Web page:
Assembly: ESRI.ArcGISExplorer (in ESRI.ArcGISExplorer.dll) Version: 18.104.22.1680 (22.214.171.1240)
KML is an XML grammar and file format for modeling and storing documents, folders, placemarks (points, lines, polygons, 3D models) and images which can be draped on the map or positioned in relation to the map window. KML network links are also supported, so you can link to remote KML content.
The layer classes are a subset of MapItems that reference geographic data. A KmlLayer enables KML data (held in a .kml or .kmz file) to be added to the map and displayed by the ArcGIS Explorer application.
When a connected KmlLayer is added to the map, the related data is draped over the basemap (and any existing layers in the map). The layer must be in a connected state before data can be displayed. There are two ways to connect a layer to data:
1. Instantiate a KmlLayer and connect explicitly.
- Create a new KmlLayer, populate the Path property and call KmlLayer.Connect()
- A constructor is also provided to allow you to specify the URL or file path when you instantiate a layer. If the properties specified are incorrect, the KmlLayer will remain disconnected but no exception will be thrown; use the ConnectionStatus property to diagnose why a layer could not be connected.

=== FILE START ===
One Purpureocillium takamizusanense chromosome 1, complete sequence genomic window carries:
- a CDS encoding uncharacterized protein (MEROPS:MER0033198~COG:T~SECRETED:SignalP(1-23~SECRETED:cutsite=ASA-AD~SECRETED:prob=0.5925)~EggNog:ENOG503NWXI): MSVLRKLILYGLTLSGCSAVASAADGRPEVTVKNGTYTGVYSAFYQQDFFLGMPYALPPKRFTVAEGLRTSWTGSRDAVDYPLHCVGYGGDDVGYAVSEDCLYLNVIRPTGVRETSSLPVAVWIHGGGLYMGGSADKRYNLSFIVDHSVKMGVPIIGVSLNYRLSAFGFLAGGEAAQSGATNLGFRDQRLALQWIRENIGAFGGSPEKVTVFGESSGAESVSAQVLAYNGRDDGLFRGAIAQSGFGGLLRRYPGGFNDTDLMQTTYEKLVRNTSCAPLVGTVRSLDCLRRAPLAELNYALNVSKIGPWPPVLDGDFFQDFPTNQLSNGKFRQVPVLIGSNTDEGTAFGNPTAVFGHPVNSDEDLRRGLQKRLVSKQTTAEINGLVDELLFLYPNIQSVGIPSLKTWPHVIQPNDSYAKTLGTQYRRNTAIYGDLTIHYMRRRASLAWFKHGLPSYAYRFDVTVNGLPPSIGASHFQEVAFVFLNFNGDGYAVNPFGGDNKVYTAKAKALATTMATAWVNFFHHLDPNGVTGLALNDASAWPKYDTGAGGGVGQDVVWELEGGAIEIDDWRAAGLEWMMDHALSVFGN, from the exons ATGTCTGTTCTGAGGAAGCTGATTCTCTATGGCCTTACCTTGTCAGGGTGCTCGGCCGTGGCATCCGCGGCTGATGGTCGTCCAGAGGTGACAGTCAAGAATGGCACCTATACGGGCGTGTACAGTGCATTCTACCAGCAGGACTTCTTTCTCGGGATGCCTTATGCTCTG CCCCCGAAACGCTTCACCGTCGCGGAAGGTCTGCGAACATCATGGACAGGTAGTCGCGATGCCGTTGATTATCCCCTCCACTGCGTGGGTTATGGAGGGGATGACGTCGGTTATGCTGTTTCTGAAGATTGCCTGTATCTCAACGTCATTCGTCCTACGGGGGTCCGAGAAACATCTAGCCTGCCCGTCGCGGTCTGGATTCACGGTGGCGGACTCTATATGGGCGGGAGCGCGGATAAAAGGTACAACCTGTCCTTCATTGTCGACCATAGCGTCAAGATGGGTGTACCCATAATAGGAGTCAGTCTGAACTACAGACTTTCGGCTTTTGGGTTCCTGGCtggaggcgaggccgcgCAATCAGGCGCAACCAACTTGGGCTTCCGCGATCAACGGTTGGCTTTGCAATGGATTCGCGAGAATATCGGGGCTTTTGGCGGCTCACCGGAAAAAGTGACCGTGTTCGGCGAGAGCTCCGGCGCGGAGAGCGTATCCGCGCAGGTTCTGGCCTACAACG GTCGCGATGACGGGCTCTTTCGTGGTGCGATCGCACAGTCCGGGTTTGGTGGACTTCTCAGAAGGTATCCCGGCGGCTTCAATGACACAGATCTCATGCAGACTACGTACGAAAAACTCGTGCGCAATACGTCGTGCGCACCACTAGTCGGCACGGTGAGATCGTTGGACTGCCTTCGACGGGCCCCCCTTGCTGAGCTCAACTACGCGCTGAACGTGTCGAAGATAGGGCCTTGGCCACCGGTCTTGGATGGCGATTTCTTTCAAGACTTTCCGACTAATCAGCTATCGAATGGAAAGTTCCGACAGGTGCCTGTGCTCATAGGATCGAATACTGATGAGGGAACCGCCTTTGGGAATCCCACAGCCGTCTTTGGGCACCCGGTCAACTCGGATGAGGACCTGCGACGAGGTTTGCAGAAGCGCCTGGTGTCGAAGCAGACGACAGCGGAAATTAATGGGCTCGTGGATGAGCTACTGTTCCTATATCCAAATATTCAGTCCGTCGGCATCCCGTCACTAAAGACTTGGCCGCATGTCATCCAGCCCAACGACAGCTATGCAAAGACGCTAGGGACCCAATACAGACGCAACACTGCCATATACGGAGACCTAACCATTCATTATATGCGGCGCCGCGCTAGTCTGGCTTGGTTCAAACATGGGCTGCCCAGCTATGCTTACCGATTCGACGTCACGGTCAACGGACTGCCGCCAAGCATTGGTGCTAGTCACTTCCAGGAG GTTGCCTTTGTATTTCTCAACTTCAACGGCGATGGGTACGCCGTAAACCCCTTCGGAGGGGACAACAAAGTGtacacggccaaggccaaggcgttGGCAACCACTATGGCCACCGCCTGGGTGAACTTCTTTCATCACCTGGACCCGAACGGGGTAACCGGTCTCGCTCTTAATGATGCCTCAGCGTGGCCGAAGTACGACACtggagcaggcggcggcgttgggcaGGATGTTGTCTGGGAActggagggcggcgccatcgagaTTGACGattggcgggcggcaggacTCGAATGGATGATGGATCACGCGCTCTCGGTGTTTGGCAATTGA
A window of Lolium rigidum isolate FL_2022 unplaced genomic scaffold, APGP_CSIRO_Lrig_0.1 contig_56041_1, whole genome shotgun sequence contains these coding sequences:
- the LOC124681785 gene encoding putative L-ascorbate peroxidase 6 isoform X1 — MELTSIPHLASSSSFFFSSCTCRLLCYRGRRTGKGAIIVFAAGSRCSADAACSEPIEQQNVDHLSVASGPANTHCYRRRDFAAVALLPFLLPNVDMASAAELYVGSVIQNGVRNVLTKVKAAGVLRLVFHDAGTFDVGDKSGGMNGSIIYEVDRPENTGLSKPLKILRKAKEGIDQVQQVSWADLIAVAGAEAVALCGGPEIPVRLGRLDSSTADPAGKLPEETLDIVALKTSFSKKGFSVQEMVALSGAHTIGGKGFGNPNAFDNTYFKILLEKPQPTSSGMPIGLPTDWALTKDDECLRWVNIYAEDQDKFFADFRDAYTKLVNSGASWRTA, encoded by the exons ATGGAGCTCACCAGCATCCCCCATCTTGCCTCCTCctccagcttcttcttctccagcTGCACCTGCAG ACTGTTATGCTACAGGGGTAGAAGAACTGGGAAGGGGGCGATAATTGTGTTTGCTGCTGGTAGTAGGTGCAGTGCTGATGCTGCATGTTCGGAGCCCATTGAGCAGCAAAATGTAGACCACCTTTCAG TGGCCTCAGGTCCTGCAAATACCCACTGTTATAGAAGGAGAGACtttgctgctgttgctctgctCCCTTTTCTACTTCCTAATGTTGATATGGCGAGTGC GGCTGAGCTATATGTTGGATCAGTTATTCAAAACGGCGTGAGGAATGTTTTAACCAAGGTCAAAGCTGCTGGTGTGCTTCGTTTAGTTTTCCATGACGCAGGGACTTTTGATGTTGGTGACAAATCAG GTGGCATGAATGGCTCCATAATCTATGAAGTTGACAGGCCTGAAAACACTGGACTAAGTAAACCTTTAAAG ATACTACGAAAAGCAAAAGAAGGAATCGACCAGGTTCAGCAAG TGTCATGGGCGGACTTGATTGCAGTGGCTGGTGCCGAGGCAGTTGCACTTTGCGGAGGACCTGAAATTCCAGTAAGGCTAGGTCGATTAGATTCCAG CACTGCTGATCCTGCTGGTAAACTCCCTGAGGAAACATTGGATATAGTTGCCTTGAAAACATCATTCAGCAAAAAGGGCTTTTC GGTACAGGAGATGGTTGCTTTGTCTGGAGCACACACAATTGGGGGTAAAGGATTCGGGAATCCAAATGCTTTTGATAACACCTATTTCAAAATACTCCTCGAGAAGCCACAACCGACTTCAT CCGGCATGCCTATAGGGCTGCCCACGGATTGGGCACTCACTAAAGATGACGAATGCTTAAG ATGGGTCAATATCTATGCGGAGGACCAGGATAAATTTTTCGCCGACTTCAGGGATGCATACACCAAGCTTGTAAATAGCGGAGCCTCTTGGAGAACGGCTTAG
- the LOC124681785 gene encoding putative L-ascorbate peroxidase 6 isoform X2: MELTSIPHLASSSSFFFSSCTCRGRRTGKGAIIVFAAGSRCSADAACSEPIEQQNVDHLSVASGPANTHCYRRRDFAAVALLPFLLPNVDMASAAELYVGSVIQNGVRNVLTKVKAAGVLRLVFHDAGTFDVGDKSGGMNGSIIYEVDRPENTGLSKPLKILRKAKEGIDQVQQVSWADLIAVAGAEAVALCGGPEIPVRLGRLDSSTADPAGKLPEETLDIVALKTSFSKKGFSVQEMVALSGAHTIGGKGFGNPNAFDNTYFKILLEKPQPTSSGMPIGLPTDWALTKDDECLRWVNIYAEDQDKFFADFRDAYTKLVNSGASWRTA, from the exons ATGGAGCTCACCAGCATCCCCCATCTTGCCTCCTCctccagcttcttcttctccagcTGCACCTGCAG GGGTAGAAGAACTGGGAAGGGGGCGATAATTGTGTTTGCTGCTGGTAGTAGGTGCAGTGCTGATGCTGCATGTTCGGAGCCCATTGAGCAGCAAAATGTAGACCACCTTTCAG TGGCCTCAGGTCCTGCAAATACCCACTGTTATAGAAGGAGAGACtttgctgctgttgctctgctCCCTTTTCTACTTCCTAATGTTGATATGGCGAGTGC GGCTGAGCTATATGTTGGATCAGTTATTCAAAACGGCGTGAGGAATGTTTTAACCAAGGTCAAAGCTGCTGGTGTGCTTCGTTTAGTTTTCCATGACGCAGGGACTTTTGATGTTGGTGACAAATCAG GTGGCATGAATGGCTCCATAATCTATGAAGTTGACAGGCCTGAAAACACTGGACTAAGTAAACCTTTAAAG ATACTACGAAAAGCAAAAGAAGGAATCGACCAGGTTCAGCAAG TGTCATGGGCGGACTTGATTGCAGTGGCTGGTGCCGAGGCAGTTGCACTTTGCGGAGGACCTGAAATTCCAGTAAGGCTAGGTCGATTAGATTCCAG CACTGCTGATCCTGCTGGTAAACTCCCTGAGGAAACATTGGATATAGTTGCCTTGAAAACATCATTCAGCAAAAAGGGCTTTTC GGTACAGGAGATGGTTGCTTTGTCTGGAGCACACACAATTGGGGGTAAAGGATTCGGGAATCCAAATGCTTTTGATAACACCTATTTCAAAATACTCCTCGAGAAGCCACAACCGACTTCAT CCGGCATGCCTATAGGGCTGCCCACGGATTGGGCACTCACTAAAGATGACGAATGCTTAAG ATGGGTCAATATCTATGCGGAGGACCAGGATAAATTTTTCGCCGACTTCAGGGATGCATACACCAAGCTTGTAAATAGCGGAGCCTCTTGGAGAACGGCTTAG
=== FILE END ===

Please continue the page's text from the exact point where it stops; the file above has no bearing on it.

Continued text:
2. Instantiate and connect with a single method call.
- Use the static Open method to both instantiate a KmlLayer and connect to its underlying data source with a single method call.
- If successful the Open method will return a connected KmlLayer object. In contrast to the Connect method, an exception will be thrown if the URL or file path specified for the KML file is incorrect. Therefore it is a good idea to wrap a call to the Open method with a try... catch block if you are unsure of the data source to which you are connecting.
- The URL or file path you specify will be stored in the KmlLayer.Path property.
If a KmlLayer is added to the map in an unconnected state, no data will be displayed. The layer will still appear in the ArcGIS Explorer contents window with an exclamation mark to indicate the layer is not connected.
Once connected, you can access data dependent properties such as the geographical extent of the layer.
KML is typically composed of one or more KML features: a document, folder, placemark, network link or image. Each constituent feature is represented by a KmlNode object. Although the KmlLayer.ChildItems property is a MapItemCollection, it will always return a collection of KmlNode objects and you cannot add to the collection.